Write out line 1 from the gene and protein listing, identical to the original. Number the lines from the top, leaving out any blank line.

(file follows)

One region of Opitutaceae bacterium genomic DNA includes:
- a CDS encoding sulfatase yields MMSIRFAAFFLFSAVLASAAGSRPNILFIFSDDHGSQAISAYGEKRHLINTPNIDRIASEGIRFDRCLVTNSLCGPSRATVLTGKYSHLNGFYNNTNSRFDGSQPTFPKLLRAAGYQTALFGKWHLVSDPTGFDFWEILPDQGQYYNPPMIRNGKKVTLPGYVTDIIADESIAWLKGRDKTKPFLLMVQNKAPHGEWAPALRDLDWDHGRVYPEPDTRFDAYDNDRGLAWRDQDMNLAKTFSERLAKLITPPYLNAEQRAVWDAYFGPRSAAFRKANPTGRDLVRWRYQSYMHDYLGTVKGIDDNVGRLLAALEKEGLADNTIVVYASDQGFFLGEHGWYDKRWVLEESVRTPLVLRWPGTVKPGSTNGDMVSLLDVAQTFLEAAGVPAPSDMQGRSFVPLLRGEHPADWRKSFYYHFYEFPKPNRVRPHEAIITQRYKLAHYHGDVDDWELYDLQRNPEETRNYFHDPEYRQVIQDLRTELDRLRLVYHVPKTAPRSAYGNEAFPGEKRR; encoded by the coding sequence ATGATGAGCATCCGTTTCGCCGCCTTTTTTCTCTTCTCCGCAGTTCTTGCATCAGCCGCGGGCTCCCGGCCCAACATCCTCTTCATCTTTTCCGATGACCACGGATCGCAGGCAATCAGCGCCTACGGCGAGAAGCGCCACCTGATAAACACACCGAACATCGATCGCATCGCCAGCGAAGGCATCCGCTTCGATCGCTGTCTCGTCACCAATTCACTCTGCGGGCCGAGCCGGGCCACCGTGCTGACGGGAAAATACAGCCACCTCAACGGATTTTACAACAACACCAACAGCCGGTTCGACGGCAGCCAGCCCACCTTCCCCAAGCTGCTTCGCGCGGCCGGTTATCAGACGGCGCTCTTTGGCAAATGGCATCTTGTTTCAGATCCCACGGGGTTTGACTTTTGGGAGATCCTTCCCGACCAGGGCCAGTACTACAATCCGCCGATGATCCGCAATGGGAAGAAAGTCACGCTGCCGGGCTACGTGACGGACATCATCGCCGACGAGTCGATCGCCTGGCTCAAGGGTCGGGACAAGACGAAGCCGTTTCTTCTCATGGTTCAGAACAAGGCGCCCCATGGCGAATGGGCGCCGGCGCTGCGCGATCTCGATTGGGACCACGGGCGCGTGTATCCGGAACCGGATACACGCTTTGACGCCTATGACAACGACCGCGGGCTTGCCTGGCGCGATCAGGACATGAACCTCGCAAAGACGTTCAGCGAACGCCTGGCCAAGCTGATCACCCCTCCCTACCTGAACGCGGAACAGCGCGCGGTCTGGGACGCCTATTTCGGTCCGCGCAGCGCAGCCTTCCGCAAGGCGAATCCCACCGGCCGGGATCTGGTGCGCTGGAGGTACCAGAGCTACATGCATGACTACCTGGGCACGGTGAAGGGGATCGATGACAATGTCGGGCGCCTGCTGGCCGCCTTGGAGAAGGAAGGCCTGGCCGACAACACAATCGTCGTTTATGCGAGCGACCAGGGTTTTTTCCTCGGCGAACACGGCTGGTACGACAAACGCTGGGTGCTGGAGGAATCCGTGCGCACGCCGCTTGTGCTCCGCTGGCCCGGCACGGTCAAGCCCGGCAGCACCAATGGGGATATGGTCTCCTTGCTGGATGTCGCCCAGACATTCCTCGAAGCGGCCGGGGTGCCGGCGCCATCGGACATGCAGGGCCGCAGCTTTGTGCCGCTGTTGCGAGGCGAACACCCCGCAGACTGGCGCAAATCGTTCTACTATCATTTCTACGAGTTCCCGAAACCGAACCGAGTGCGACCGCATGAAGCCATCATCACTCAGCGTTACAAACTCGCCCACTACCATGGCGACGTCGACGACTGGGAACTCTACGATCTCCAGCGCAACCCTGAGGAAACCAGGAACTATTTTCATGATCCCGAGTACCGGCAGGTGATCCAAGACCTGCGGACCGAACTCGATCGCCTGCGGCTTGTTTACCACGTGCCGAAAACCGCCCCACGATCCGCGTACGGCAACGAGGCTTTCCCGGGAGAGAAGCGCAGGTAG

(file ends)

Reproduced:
One region of Opitutaceae bacterium genomic DNA includes: